Posted by: flory on January 27, 2004 09:14 AM



Interesting you should raise the question of the European response, given what we have heard from UN Secretary General Annan today. He says the UN will not provide troops, but that a multi-national force should go in instead. (Isn't that what we already have?) While it is not absolutely necessary for a multi-national force to have an expanded European contingent, it seems a reasonable way to do.

We have a distinct diplomatic advantage - size and power - which may mean that we don't need to be particularly good at charm in order to sway our (former?) European allies. I have mixed feelings about the whole thing. I think widers international representation in the occupying force is probably a good thing in itself. On the other hand, giving Bush politically advantageous timing for a reduction in US presence in Iraq is far from optimal, from an electoral point of view.

Posted by: K Harris on January 27, 2004 09:32 AM


Maybe it's just me, but when I saw the headline and first couple of grafs of the piece I thought the Times was going for a bit of dry humor at the Administration's expense. I hear a kind of deprecatory cough when Risen notes it as an "evolving position" as the boys try to wriggle their way out of the straitjacket David Kay's slapped on over them. Or, I'm just pathetically eager to find even a hint of a crack in the Great Stone Face of the Times' ARPC (administration-related political correctness).

Reading A1 (http://blogs.salon.com/0003364/), the NY Times front page project.

Posted by: Michael on January 27, 2004 10:10 AM


The problem with headlines is that the word choice is made on what fits the alloted space - not what's accurate. Also, they are often written by copy editors, the lowest part of the journalism food chain.

Posted by: Zach on January 27, 2004 10:20 AM


Pentagon Speak: The euphonism (and tactic) for revelations which intend to inspire confidence in previously declared - but bogus - positions is called "the slow roll". We are being "slowly rolled" now! This will continue through several more "evolving" anouncements (with commensurate passage of time) before the obvious facts are either obscured or overshadowed by newer crises or events.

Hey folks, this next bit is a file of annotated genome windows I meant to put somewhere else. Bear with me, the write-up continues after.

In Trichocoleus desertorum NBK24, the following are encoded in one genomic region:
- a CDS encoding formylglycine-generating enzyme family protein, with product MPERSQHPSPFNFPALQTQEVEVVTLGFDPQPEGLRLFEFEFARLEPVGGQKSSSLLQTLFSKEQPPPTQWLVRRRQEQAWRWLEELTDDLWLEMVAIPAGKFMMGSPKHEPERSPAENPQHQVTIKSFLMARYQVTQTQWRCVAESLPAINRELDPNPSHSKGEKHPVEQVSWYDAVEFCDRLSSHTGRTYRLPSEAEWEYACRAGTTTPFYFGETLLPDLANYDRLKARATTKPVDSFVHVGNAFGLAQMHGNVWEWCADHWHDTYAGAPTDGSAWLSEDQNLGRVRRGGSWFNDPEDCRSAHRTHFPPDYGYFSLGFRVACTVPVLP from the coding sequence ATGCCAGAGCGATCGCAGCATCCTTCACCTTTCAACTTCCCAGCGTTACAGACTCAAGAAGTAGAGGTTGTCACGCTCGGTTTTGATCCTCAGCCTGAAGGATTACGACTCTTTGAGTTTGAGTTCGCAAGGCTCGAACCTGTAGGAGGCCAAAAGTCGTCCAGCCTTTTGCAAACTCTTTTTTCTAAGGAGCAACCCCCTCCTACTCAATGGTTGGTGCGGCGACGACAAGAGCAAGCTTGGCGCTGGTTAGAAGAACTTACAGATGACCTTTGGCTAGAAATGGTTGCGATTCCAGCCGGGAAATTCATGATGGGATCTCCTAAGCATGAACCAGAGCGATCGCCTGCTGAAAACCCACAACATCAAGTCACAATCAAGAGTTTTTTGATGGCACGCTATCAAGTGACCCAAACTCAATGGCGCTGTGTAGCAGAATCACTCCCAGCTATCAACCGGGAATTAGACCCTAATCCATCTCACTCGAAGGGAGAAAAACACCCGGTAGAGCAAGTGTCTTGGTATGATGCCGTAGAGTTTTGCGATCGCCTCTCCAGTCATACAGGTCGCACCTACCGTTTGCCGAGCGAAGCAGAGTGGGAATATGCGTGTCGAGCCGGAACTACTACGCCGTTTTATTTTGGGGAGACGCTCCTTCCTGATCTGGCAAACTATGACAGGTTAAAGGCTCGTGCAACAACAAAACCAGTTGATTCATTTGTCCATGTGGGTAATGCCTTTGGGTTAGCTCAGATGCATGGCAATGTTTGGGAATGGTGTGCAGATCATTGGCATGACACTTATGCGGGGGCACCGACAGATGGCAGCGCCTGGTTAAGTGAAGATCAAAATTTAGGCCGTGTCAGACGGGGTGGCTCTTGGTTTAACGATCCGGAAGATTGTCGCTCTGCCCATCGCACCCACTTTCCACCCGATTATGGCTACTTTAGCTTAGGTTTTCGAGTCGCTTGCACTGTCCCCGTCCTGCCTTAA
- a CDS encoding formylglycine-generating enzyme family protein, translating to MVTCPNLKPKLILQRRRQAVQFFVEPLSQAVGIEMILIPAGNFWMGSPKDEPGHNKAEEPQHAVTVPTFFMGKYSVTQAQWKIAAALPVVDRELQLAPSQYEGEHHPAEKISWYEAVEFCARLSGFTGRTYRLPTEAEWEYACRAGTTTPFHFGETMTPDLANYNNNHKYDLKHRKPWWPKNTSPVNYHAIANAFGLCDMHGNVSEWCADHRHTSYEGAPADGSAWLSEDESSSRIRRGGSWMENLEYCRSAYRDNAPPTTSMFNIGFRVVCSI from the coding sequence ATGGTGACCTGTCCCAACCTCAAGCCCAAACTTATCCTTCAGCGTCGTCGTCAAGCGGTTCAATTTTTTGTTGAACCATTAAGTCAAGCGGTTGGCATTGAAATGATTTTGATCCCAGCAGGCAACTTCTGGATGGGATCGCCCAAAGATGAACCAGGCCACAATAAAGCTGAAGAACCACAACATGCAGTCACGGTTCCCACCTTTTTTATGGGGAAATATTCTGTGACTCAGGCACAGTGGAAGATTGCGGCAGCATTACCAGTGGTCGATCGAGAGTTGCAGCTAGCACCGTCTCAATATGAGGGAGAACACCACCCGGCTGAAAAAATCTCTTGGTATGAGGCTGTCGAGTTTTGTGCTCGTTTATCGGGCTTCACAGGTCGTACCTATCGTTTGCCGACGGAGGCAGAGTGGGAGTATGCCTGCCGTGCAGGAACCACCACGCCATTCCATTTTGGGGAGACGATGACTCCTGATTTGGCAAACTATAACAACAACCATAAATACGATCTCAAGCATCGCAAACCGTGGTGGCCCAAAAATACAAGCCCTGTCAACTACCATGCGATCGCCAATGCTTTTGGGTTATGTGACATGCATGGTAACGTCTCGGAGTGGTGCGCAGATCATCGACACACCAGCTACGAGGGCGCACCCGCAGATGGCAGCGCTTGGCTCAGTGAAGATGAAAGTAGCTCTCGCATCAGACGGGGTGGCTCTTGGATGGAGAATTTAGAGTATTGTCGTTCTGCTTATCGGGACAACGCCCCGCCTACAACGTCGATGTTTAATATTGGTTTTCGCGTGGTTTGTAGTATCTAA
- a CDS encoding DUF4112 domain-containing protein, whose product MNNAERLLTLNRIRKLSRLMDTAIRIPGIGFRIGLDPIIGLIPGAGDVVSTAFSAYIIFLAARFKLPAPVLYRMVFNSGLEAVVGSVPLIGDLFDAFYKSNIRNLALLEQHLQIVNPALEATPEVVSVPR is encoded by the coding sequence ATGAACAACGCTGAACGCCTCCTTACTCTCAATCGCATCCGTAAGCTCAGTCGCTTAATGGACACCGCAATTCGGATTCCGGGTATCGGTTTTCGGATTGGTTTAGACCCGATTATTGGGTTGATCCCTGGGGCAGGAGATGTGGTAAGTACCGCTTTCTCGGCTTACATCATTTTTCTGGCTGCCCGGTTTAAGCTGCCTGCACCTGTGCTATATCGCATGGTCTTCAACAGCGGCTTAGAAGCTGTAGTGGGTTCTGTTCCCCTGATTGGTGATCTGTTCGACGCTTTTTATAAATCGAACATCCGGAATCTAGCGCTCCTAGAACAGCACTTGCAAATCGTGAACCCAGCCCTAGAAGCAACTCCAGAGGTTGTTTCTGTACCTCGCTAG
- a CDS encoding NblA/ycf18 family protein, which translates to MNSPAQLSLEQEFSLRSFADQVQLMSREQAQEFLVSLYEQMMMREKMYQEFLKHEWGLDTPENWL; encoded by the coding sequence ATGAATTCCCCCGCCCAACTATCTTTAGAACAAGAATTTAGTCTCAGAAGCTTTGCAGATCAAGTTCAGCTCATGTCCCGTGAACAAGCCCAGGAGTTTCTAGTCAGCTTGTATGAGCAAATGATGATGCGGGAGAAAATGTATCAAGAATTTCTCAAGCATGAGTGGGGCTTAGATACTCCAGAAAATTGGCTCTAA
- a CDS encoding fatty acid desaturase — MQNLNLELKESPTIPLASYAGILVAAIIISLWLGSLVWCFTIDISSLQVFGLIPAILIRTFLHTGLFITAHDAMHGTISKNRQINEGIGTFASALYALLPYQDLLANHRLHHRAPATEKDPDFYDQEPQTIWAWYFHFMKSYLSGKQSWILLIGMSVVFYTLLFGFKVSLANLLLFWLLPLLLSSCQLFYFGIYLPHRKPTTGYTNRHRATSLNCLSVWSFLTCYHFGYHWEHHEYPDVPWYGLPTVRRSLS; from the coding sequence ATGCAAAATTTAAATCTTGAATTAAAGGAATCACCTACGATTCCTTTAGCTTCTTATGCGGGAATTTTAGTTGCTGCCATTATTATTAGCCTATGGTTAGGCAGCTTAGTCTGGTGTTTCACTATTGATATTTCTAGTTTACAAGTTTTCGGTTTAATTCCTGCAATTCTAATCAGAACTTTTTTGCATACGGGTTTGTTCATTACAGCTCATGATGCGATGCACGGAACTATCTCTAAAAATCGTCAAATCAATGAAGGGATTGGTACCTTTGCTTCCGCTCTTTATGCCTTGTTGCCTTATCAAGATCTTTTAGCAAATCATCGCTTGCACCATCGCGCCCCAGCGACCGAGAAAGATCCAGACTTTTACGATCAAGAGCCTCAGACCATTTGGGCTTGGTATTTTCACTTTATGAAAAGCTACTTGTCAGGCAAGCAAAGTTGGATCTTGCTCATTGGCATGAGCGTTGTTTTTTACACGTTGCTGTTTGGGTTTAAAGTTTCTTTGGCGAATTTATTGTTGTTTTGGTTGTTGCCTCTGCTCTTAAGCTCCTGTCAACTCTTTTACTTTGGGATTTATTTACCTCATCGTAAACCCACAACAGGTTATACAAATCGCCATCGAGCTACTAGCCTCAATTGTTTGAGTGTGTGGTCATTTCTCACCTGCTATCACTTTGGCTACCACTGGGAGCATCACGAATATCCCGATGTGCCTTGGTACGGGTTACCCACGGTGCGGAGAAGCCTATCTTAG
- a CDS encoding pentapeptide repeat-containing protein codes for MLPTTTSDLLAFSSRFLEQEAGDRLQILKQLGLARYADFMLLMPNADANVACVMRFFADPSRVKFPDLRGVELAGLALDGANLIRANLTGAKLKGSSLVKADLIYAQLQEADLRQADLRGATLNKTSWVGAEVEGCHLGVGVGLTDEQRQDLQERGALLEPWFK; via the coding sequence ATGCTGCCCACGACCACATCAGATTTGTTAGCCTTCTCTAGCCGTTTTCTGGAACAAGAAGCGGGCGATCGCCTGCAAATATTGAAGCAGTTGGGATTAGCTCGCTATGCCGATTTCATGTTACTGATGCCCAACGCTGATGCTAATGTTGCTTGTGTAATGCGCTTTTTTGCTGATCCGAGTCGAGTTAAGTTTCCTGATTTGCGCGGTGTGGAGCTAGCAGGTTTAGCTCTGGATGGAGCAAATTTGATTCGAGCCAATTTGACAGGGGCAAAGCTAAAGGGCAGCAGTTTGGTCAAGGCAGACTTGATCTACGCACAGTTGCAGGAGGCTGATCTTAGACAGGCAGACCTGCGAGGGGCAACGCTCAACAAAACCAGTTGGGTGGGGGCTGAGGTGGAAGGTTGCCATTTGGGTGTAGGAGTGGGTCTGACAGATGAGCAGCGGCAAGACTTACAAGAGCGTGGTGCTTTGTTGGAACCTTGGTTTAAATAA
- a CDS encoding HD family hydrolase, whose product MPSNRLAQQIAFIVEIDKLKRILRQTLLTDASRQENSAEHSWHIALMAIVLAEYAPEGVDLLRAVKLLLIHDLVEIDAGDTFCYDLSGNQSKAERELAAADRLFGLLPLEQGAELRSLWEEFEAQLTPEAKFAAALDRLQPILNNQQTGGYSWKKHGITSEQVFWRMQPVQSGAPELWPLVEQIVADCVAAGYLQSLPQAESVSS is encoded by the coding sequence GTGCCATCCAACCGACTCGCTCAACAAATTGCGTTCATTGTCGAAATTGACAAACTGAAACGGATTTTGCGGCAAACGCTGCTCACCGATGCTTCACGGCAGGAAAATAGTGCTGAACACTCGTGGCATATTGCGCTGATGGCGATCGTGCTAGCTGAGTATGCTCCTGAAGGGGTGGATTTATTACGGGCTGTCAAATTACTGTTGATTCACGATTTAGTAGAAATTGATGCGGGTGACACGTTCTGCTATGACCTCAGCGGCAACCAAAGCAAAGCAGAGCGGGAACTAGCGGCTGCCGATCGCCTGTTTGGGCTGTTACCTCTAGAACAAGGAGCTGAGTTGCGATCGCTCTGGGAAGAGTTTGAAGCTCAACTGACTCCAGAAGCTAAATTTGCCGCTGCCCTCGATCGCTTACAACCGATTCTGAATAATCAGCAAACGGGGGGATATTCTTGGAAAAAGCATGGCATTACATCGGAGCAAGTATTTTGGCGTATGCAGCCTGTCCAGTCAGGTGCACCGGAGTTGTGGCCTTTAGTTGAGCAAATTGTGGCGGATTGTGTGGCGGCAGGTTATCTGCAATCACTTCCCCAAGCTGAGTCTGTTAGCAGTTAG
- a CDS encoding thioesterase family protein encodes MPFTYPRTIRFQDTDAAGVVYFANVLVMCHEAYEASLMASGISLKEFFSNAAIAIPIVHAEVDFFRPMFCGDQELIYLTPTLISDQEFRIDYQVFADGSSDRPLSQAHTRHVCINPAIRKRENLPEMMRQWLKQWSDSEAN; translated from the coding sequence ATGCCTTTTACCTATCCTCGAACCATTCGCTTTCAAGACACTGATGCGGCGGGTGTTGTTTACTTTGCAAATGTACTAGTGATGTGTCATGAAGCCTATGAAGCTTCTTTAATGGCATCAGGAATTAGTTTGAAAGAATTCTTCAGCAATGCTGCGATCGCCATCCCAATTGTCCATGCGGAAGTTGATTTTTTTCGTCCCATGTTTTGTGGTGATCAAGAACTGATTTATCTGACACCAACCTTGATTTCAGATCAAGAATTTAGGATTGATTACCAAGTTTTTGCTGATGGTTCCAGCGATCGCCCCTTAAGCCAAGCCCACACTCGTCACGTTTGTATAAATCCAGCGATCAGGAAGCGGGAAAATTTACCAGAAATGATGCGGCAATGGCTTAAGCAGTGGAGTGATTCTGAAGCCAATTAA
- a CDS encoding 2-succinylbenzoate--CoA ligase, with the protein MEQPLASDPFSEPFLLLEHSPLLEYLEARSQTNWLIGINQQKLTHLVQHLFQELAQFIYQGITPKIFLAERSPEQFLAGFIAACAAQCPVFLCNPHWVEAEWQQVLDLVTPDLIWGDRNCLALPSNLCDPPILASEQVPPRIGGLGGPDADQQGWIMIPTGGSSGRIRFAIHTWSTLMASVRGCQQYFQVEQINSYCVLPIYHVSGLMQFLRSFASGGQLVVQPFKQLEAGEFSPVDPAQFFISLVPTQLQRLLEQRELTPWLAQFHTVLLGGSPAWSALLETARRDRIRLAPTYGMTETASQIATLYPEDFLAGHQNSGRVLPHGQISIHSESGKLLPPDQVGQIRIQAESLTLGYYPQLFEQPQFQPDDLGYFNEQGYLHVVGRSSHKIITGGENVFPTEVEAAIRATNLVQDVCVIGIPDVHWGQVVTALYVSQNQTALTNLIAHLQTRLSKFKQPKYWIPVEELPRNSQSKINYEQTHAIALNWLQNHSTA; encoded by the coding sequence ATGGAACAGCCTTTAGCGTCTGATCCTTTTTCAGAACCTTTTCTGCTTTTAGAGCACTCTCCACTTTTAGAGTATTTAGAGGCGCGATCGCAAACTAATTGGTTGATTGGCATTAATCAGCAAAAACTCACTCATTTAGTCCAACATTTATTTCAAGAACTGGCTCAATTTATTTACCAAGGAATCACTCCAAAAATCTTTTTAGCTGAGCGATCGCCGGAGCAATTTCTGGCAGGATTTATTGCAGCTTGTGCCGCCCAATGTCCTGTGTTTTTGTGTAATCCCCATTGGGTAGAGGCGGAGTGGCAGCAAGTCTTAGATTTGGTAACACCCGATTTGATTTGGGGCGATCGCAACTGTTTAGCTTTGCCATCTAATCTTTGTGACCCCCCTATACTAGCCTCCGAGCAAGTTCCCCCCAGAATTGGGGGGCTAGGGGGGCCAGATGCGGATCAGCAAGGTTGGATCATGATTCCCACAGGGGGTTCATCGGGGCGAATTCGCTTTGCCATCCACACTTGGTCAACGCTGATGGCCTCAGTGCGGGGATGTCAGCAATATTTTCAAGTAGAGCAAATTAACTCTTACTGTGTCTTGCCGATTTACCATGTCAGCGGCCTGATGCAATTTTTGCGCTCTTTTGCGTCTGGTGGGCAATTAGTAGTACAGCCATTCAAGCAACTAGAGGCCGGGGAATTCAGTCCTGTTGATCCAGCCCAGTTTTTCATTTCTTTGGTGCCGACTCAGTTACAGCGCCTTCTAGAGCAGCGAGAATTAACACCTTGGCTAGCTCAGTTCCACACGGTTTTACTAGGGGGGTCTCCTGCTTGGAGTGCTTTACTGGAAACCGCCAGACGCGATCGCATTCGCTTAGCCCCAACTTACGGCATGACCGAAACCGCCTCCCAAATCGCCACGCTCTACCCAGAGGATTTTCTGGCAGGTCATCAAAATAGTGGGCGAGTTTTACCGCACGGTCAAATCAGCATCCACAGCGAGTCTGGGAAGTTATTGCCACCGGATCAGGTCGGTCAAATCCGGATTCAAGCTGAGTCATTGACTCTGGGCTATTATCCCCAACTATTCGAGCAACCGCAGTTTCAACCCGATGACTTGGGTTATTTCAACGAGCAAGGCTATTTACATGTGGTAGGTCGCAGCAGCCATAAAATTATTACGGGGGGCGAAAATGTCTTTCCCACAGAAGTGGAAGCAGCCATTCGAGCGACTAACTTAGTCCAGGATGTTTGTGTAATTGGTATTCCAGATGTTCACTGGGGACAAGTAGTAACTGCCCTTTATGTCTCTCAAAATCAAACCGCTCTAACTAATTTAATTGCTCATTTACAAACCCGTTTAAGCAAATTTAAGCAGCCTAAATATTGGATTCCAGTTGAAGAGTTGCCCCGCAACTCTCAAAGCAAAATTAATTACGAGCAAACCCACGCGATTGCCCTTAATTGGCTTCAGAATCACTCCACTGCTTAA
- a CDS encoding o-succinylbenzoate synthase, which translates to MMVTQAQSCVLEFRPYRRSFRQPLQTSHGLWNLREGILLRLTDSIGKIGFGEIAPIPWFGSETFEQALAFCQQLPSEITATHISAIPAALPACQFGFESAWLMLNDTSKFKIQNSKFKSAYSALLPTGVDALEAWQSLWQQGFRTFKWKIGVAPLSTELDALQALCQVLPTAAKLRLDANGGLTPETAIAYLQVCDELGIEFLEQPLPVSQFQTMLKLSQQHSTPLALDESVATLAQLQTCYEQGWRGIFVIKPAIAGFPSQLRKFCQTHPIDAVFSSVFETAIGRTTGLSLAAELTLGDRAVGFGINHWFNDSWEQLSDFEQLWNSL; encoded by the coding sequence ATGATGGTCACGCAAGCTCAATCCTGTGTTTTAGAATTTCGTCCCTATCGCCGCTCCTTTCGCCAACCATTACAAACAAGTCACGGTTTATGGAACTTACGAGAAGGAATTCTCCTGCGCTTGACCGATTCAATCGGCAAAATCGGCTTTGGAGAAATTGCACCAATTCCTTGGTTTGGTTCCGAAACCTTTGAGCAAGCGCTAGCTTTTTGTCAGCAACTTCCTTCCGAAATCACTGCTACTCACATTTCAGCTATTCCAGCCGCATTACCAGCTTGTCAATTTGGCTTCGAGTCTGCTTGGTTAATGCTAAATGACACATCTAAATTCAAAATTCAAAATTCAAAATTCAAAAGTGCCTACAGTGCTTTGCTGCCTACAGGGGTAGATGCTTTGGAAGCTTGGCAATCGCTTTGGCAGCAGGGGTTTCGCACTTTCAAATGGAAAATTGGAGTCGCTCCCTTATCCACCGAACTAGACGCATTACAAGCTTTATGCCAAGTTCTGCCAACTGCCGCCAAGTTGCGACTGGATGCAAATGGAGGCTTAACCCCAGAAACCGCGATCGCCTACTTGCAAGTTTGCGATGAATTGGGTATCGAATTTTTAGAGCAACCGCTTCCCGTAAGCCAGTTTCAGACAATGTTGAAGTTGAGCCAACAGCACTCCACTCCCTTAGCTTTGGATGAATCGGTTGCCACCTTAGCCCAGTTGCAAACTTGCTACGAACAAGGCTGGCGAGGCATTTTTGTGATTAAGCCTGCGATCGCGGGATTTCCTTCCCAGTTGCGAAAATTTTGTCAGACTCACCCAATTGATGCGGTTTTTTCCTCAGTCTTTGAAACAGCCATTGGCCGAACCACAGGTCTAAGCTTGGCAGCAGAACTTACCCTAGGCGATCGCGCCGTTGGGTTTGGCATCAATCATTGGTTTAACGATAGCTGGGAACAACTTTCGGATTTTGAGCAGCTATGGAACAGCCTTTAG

Watch for more "slow roll" stories.

Posted by: don majors on January 27, 2004 10:51 AM


When I read this story this morning, I was reminded of a story by Ephraim Kishon, in which he describes his loss of hair. When he's down to 3 hairs (and two have fallen out) he writes 'I guess I have to own up to having a certain amount of baldness' (or words to that effect) This is the Bush White House: When every one else has realised that there are no WMDs and there were no WMDs, they say 'Well, maybe not QUITE as many as we thought'

Posted by: mecki on January 27, 2004 11:02 AM



American soldiers 376
British soldiers 24
Coalition soldiers 40
440 Since May 2

American 515
British 57
Coalition 40
612 Since March 20


American soldiers ~2940 Since March 20

Note: American forces have fallen to 130,000
British forces have risen to 12,000
Coalition forces have risen to 12,000

Posted by: lise on January 27, 2004 11:46 AM


I think that the big unreported story is the whole undercurrent of reaction to the lack of WMDs. I see a lot of backpedaling from Bush's supporters, and some cautious opportunism from his detractors. What I don't see is any genuine outrage or even surprise. So I can only conclude that everyone treated it as a HUNCH the whole time. If there was a single senator who really voted for war authorization based on what was supposed to be compelling intelligence, then we'd be hearing loud calls for an investigation--and not just some trial balloons to see if this can be turned against the Bush administration.